Visitors marvel at the variety and harmony achieved by co-mingling easily recognizable flowers like dainty purple daisies and ruffled pink geraniums with unusual specimens such as teardrop fuchsia and delicate drooping trout lily. Since passing the century mark in 2004, privately owned Butchart Gardens has featured more spectacular scenes than ever within its 55 acres.
With different plants in bloom 46 weeks of the year, each season (The Gardens counts five seasons—spring, summer, autumn, Christmas, and winter) brings new items of beauty and interest for the public’s pleasure. Fifty full time gardeners and additional part time staff work in 26 greenhouses year round to supply The Gardens with the best possible plant specimens.
Summer is nirvana for plant lovers. Not only are flowers blooming in myriad hues, but also thousands of colored lights transform each night into a glowing floral delight, casting shadows and a magical luster on trees and shrubs. On Saturday evenings fireworks light up the sky, and guest artists perform on the Concert Lawn.
Colors peak in mid-October with flaming red and russet maples and 53 varieties of chrysanthemums leading the autumn parade. As the blooming season winds down, guests enjoy greenhouse tours in November.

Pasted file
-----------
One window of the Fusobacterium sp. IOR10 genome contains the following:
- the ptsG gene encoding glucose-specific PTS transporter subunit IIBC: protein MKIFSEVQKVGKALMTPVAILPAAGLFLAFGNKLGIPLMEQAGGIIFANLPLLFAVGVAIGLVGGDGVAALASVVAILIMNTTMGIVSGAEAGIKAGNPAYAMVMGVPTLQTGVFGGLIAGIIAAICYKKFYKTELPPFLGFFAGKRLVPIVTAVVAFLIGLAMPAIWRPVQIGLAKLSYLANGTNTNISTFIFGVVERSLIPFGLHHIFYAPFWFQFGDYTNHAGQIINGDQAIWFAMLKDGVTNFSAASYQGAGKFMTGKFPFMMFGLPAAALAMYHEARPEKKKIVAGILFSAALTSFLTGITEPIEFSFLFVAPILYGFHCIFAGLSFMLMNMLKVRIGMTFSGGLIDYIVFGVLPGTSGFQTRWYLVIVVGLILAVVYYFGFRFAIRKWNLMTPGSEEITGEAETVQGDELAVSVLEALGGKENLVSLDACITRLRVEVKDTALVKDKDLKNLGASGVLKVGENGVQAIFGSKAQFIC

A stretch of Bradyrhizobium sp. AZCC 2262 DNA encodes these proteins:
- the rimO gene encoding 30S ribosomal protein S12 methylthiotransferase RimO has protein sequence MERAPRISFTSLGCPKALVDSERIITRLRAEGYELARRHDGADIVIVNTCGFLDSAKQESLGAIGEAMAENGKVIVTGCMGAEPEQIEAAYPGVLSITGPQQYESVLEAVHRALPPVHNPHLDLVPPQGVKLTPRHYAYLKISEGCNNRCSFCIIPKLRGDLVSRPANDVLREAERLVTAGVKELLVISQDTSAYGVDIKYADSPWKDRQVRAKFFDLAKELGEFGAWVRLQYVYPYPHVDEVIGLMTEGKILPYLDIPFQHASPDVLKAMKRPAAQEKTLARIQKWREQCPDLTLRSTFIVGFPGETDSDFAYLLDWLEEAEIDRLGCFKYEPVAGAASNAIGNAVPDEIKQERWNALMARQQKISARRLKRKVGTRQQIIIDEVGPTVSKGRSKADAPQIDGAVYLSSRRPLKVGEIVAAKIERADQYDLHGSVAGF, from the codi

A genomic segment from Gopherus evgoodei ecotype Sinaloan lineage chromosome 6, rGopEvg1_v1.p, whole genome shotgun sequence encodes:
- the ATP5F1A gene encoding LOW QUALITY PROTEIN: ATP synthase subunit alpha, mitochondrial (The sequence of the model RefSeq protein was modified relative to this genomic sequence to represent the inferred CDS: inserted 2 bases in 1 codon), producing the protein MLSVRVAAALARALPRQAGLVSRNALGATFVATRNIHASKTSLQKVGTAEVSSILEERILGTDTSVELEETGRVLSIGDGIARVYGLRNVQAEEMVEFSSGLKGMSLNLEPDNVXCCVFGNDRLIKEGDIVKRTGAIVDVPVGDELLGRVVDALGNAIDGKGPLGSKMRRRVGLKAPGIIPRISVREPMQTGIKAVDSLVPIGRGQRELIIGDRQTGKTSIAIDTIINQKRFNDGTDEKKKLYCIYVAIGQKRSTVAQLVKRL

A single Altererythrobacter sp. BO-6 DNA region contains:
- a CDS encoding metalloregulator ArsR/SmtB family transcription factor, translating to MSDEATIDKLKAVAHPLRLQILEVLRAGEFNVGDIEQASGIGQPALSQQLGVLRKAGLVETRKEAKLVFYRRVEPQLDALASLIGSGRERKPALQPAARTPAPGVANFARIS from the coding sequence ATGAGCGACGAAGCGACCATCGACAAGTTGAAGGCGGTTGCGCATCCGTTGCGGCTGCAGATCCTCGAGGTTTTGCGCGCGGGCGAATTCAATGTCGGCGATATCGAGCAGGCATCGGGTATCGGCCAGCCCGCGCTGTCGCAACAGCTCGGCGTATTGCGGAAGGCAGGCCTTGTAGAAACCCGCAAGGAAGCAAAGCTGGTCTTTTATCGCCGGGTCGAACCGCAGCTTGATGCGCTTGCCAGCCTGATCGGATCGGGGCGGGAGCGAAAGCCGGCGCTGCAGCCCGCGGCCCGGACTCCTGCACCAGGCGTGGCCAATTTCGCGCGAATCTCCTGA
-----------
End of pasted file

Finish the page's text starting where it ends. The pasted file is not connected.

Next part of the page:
Background shrubs take center stage while flowering plants are dormant. The family home on the estate was christened “Benvenuto,” Italian for “Welcome,” and during the winter it is open for tours showcasing memorabilia that chronicle development of The Gardens.
In the beginning
In 1904 Jennie Butchart, wife of successful cement manufacturer Robert Butchart, began to beautify an abandoned limestone quarry near the family home. Originally, the quarry was expected to support the cement factory Butchart built in 1898 on Tod Inlet. However, the quarry was soon exhausted, leaving an ugly, empty gravel pit.
Under her personal supervision, top soil was brought in by horse and cart, and other improvements were made. Trees, shrubs, and flowers planted under her watchful eye eventually took shape as the
During the 1920’s more than fifty thousand people admired Jennie’s creation, and it began to take on a life of its own. As the concrete business declined, Jennie established a viable business by offering guided tours with a cup of tea, an idea that proved popular with both locals and visitors.
The Butcharts incorporated landscaping visions from their world travels in the form of a Japanese Garden on the sea-side of their home and later an Italian Garden and a Rose Garden.
Whether you stroll on well-maintained paths meandering through several distinct garden sections and expansive lawns or rest beside one of the many cooling water features, you’re experiencing the result of more than a century of pride and caring from Butchart family members. Memories of this spectacular wonderland will stay with you a very long time.
Getting there: The Butchart Gardens are located on Vancouver Island, 14 miles north of Victoria and 12.5 miles south of the Vancouver-Victoria ferry terminal at Swartz Bay. Ferries are available from several points in Vancouver and Washington state, or you can arrive by plane or boat. Allow at least three hours to absorb the elegance of Butchart Gardens. www.butchartgardens.com